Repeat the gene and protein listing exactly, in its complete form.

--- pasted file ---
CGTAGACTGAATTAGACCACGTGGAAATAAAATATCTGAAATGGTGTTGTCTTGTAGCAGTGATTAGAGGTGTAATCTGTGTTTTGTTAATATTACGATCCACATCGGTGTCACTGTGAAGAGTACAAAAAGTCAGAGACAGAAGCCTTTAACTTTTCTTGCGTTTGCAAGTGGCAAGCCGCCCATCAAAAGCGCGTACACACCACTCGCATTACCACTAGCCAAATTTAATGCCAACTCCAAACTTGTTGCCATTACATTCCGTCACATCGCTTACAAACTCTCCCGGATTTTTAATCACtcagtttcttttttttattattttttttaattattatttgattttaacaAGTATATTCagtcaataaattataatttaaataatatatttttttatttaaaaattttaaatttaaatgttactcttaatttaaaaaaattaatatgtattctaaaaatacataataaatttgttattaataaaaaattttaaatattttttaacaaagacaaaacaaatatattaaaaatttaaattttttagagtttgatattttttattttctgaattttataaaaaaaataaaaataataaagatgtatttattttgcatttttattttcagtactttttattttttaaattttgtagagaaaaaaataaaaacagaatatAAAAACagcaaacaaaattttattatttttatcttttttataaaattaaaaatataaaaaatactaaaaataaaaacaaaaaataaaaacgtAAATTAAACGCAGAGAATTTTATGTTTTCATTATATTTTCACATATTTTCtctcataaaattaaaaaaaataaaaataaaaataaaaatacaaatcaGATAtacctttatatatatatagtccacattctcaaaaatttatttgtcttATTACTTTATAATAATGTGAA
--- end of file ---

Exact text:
CGTAGACTGAATTAGACCACGTGGAAATAAAATATCTGAAATGGTGTTGTCTTGTAGCAGTGATTAGAGGTGTAATCTGTGTTTTGTTAATATTACGATCCACATCGGTGTCACTGTGAAGAGTACAAAAAGTCAGAGACAGAAGCCTTTAACTTTTCTTGCGTTTGCAAGTGGCAAGCCGCCCATCAAAAGCGCGTACACACCACTCGCATTACCACTAGCCAAATTTAATGCCAACTCCAAACTTGTTGCCATTACATTCCGTCACATCGCTTACAAACTCTCCCGGATTTTTAATCACtcagtttcttttttttattattttttttaattattatttgattttaacaAGTATATTCagtcaataaattataatttaaataatatatttttttatttaaaaattttaaatttaaatgttactcttaatttaaaaaaattaatatgtattctaaaaatacataataaatttgttattaataaaaaattttaaatattttttaacaaagacaaaacaaatatattaaaaatttaaattttttagagtttgatattttttattttctgaattttataaaaaaaataaaaataataaagatgtatttattttgcatttttattttcagtactttttattttttaaattttgtagagaaaaaaataaaaacagaatatAAAAACagcaaacaaaattttattatttttatcttttttataaaattaaaaatataaaaaatactaaaaataaaaacaaaaaataaaaacgtAAATTAAACGCAGAGAATTTTATGTTTTCATTATATTTTCACATATTTTCtctcataaaattaaaaaaaataaaaataaaaataaaaatacaaatcaGATAtacctttatatatatatagtccacattctcaaaaatttatttgtcttATTACTTTATAATAATGTGAA